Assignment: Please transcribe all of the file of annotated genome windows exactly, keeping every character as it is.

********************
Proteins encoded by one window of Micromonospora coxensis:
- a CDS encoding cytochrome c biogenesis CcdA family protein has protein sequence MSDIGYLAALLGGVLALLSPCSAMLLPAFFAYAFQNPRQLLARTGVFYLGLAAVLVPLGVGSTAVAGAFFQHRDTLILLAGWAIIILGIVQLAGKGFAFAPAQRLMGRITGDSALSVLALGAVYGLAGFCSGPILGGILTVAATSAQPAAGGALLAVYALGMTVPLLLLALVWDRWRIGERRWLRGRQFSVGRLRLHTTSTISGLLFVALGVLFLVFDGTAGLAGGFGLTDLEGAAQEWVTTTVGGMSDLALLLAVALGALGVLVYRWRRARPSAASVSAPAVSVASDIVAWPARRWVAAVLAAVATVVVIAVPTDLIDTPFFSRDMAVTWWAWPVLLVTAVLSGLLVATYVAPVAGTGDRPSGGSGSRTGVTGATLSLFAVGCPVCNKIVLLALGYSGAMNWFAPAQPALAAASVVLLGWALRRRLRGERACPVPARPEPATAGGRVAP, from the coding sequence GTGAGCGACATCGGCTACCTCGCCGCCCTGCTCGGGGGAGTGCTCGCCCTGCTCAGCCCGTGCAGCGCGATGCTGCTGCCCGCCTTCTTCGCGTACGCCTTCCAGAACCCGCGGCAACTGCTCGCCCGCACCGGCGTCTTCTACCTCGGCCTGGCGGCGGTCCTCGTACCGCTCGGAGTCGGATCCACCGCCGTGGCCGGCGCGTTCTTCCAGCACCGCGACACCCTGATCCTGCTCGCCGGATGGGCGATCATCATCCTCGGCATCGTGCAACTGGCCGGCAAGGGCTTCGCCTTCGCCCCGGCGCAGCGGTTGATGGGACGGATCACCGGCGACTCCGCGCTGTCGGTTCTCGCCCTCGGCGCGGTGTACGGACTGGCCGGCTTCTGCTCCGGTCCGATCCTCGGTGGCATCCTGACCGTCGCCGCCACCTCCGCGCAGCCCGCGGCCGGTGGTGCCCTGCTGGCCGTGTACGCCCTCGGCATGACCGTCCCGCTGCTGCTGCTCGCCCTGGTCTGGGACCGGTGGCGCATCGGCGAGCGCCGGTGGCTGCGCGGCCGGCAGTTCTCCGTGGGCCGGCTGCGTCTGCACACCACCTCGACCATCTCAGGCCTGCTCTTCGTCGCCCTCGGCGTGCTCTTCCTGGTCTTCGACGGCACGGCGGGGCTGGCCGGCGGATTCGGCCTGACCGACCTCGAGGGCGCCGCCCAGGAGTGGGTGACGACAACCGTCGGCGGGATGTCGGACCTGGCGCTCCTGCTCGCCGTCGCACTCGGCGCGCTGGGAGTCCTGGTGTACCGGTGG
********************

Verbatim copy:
Proteins encoded by one window of Micromonospora coxensis:
- a CDS encoding cytochrome c biogenesis CcdA family protein has protein sequence MSDIGYLAALLGGVLALLSPCSAMLLPAFFAYAFQNPRQLLARTGVFYLGLAAVLVPLGVGSTAVAGAFFQHRDTLILLAGWAIIILGIVQLAGKGFAFAPAQRLMGRITGDSALSVLALGAVYGLAGFCSGPILGGILTVAATSAQPAAGGALLAVYALGMTVPLLLLALVWDRWRIGERRWLRGRQFSVGRLRLHTTSTISGLLFVALGVLFLVFDGTAGLAGGFGLTDLEGAAQEWVTTTVGGMSDLALLLAVALGALGVLVYRWRRARPSAASVSAPAVSVASDIVAWPARRWVAAVLAAVATVVVIAVPTDLIDTPFFSRDMAVTWWAWPVLLVTAVLSGLLVATYVAPVAGTGDRPSGGSGSRTGVTGATLSLFAVGCPVCNKIVLLALGYSGAMNWFAPAQPALAAASVVLLGWALRRRLRGERACPVPARPEPATAGGRVAP, from the coding sequence GTGAGCGACATCGGCTACCTCGCCGCCCTGCTCGGGGGAGTGCTCGCCCTGCTCAGCCCGTGCAGCGCGATGCTGCTGCCCGCCTTCTTCGCGTACGCCTTCCAGAACCCGCGGCAACTGCTCGCCCGCACCGGCGTCTTCTACCTCGGCCTGGCGGCGGTCCTCGTACCGCTCGGAGTCGGATCCACCGCCGTGGCCGGCGCGTTCTTCCAGCACCGCGACACCCTGATCCTGCTCGCCGGATGGGCGATCATCATCCTCGGCATCGTGCAACTGGCCGGCAAGGGCTTCGCCTTCGCCCCGGCGCAGCGGTTGATGGGACGGATCACCGGCGACTCCGCGCTGTCGGTTCTCGCCCTCGGCGCGGTGTACGGACTGGCCGGCTTCTGCTCCGGTCCGATCCTCGGTGGCATCCTGACCGTCGCCGCCACCTCCGCGCAGCCCGCGGCCGGTGGTGCCCTGCTGGCCGTGTACGCCCTCGGCATGACCGTCCCGCTGCTGCTGCTCGCCCTGGTCTGGGACCGGTGGCGCATCGGCGAGCGCCGGTGGCTGCGCGGCCGGCAGTTCTCCGTGGGCCGGCTGCGTCTGCACACCACCTCGACCATCTCAGGCCTGCTCTTCGTCGCCCTCGGCGTGCTCTTCCTGGTCTTCGACGGCACGGCGGGGCTGGCCGGCGGATTCGGCCTGACCGACCTCGAGGGCGCCGCCCAGGAGTGGGTGACGACAACCGTCGGCGGGATGTCGGACCTGGCGCTCCTGCTCGCCGTCGCACTCGGCGCGCTGGGAGTCCTGGTGTACCGGTGG